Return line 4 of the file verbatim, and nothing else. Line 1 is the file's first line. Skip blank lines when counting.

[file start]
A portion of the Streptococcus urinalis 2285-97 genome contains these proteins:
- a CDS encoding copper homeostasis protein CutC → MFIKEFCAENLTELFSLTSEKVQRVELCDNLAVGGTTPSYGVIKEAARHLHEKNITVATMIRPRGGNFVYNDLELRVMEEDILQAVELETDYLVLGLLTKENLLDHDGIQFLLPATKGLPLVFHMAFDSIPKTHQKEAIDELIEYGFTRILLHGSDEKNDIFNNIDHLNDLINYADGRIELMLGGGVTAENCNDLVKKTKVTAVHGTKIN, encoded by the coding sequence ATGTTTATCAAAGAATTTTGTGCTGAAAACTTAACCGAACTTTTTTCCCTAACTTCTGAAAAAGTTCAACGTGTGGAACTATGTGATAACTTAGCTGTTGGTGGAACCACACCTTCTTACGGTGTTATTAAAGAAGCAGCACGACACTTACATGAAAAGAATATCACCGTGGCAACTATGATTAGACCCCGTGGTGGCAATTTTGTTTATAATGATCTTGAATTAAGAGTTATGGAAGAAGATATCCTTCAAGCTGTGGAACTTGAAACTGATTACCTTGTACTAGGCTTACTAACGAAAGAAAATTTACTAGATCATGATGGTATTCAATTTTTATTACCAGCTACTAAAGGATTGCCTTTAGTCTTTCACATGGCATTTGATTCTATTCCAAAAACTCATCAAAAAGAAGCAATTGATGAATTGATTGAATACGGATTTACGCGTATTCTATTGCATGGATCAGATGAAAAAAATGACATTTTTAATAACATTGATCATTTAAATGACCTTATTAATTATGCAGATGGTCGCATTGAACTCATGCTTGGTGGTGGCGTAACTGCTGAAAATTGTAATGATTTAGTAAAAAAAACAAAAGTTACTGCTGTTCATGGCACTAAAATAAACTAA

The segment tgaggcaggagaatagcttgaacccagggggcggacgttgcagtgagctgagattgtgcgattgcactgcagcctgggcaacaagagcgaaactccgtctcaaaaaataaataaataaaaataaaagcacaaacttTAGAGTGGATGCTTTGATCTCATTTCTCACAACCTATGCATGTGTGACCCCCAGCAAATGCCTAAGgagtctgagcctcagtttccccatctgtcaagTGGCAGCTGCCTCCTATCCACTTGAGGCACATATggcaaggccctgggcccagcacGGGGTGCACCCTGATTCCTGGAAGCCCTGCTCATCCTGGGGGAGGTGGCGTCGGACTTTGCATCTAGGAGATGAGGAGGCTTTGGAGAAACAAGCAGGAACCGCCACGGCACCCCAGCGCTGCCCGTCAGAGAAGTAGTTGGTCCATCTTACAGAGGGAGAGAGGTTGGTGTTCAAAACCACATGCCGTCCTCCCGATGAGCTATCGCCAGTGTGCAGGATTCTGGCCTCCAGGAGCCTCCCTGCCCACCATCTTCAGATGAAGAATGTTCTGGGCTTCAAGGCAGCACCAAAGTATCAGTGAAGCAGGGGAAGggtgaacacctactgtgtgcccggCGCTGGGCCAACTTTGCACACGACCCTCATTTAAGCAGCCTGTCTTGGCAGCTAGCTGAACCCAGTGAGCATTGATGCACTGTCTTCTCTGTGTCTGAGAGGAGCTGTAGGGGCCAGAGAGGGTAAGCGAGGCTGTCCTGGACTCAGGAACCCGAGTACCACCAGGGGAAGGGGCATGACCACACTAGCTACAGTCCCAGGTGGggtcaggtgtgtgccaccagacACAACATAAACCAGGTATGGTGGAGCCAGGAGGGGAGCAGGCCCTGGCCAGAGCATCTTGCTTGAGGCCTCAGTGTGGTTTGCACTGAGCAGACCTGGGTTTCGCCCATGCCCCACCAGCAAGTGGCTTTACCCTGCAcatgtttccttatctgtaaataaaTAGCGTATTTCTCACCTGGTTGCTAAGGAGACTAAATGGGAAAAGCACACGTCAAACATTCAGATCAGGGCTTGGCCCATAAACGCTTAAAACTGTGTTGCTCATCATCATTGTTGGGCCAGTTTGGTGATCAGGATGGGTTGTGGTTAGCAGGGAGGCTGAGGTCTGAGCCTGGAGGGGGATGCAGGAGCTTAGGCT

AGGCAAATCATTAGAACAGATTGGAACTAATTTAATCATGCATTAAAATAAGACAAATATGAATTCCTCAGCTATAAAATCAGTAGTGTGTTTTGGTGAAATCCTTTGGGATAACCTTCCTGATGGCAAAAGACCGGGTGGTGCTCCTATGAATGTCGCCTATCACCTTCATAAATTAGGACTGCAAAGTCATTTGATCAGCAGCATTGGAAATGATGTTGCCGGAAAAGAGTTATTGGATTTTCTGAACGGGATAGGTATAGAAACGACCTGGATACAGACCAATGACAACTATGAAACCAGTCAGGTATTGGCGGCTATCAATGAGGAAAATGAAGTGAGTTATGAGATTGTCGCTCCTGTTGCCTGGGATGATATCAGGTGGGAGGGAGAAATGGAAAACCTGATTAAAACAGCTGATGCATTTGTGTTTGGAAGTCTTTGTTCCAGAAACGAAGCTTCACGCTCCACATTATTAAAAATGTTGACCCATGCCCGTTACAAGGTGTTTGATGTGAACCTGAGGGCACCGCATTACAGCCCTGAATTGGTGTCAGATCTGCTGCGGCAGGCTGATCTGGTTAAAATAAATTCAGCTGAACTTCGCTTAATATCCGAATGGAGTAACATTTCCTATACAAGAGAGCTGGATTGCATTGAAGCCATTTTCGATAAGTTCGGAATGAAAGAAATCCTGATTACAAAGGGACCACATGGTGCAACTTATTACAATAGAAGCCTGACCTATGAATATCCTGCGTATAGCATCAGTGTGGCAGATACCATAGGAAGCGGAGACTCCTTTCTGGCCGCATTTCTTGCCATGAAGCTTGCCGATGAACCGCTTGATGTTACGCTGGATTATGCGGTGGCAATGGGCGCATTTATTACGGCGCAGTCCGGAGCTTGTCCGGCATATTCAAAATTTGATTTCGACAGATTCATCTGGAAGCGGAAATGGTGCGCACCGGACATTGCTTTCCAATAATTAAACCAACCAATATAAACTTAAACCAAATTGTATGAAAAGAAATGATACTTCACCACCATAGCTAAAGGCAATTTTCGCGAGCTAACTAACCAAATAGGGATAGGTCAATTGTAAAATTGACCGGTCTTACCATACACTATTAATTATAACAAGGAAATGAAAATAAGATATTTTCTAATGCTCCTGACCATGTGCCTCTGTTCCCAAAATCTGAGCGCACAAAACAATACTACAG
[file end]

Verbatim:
AGGCAAATCATTAGAACAGATTGGAACTAATTTAATCATGCATTAAAATAAGACAAATATGAATTCCTCAGCTATAAAATCAGTAGTGTGTTTTGGTGAAATCCTTTGGGATAACCTTCCTGATGGCAAAAGACCGGGTGGTGCTCCTATGAATGTCGCCTATCACCTTCATAAATTAGGACTGCAAAGTCATTTGATCAGCAGCATTGGAAATGATGTTGCCGGAAAAGAGTTATTGGATTTTCTGAACGGGATAGGTATAGAAACGACCTGGATACAGACCAATGACAACTATGAAACCAGTCAGGTATTGGCGGCTATCAATGAGGAAAATGAAGTGAGTTATGAGATTGTCGCTCCTGTTGCCTGGGATGATATCAGGTGGGAGGGAGAAATGGAAAACCTGATTAAAACAGCTGATGCATTTGTGTTTGGAAGTCTTTGTTCCAGAAACGAAGCTTCACGCTCCACATTATTAAAAATGTTGACCCATGCCCGTTACAAGGTGTTTGATGTGAACCTGAGGGCACCGCATTACAGCCCTGAATTGGTGTCAGATCTGCTGCGGCAGGCTGATCTGGTTAAAATAAATTCAGCTGAACTTCGCTTAATATCCGAATGGAGTAACATTTCCTATACAAGAGAGCTGGATTGCATTGAAGCCATTTTCGATAAGTTCGGAATGAAAGAAATCCTGATTACAAAGGGACCACATGGTGCAACTTATTACAATAGAAGCCTGACCTATGAATATCCTGCGTATAGCATCAGTGTGGCAGATACCATAGGAAGCGGAGACTCCTTTCTGGCCGCATTTCTTGCCATGAAGCTTGCCGATGAACCGCTTGATGTTACGCTGGATTATGCGGTGGCAATGGGCGCATTTATTACGGCGCAGTCCGGAGCTTGTCCGGCATATTCAAAATTTGATTTCGACAGATTCATCTGGAAGCGGAAATGGTGCGCACCGGACATTGCTTTCCAATAATTAAACCAACCAATATAAACTTAAACCAAATTGTATGAAAAGAAATGATACTTCACCACCATAGCTAAAGGCAATTTTCGCGAGCTAACTAACCAAATAGGGATAGGTCAATTGTAAAATTGACCGGTCTTACCATACACTATTAATTATAACAAGGAAATGAAAATAAGATATTTTCTAATGCTCCTGACCATGTGCCTCTGTTCCCAAAATCTGAGCGCACAAAACAATACTACAG